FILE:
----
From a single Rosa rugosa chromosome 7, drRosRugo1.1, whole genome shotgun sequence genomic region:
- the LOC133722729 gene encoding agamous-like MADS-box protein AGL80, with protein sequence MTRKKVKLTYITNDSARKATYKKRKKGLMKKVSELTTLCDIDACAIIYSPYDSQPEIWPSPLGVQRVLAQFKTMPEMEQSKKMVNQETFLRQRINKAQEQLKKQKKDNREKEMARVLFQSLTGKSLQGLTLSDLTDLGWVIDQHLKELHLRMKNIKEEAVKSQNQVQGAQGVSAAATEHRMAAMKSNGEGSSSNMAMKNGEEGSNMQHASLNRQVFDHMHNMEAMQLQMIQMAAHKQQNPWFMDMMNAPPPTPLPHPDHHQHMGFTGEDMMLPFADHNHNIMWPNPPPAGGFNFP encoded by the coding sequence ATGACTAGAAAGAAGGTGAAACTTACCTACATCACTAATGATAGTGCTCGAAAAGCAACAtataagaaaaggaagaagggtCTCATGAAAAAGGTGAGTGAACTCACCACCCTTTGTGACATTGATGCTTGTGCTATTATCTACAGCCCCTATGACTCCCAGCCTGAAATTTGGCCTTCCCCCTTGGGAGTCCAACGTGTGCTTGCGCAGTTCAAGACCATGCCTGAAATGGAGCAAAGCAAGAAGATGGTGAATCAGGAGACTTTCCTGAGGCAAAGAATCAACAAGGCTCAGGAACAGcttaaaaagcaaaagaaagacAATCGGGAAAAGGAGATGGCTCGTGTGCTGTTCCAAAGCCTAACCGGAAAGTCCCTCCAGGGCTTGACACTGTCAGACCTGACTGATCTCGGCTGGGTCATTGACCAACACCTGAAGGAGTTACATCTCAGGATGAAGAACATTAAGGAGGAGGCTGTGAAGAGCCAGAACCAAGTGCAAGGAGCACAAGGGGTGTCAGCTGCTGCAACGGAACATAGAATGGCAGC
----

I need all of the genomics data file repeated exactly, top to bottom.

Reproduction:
From a single Rosa rugosa chromosome 7, drRosRugo1.1, whole genome shotgun sequence genomic region:
- the LOC133722729 gene encoding agamous-like MADS-box protein AGL80, with protein sequence MTRKKVKLTYITNDSARKATYKKRKKGLMKKVSELTTLCDIDACAIIYSPYDSQPEIWPSPLGVQRVLAQFKTMPEMEQSKKMVNQETFLRQRINKAQEQLKKQKKDNREKEMARVLFQSLTGKSLQGLTLSDLTDLGWVIDQHLKELHLRMKNIKEEAVKSQNQVQGAQGVSAAATEHRMAAMKSNGEGSSSNMAMKNGEEGSNMQHASLNRQVFDHMHNMEAMQLQMIQMAAHKQQNPWFMDMMNAPPPTPLPHPDHHQHMGFTGEDMMLPFADHNHNIMWPNPPPAGGFNFP encoded by the coding sequence ATGACTAGAAAGAAGGTGAAACTTACCTACATCACTAATGATAGTGCTCGAAAAGCAACAtataagaaaaggaagaagggtCTCATGAAAAAGGTGAGTGAACTCACCACCCTTTGTGACATTGATGCTTGTGCTATTATCTACAGCCCCTATGACTCCCAGCCTGAAATTTGGCCTTCCCCCTTGGGAGTCCAACGTGTGCTTGCGCAGTTCAAGACCATGCCTGAAATGGAGCAAAGCAAGAAGATGGTGAATCAGGAGACTTTCCTGAGGCAAAGAATCAACAAGGCTCAGGAACAGcttaaaaagcaaaagaaagacAATCGGGAAAAGGAGATGGCTCGTGTGCTGTTCCAAAGCCTAACCGGAAAGTCCCTCCAGGGCTTGACACTGTCAGACCTGACTGATCTCGGCTGGGTCATTGACCAACACCTGAAGGAGTTACATCTCAGGATGAAGAACATTAAGGAGGAGGCTGTGAAGAGCCAGAACCAAGTGCAAGGAGCACAAGGGGTGTCAGCTGCTGCAACGGAACATAGAATGGCAGC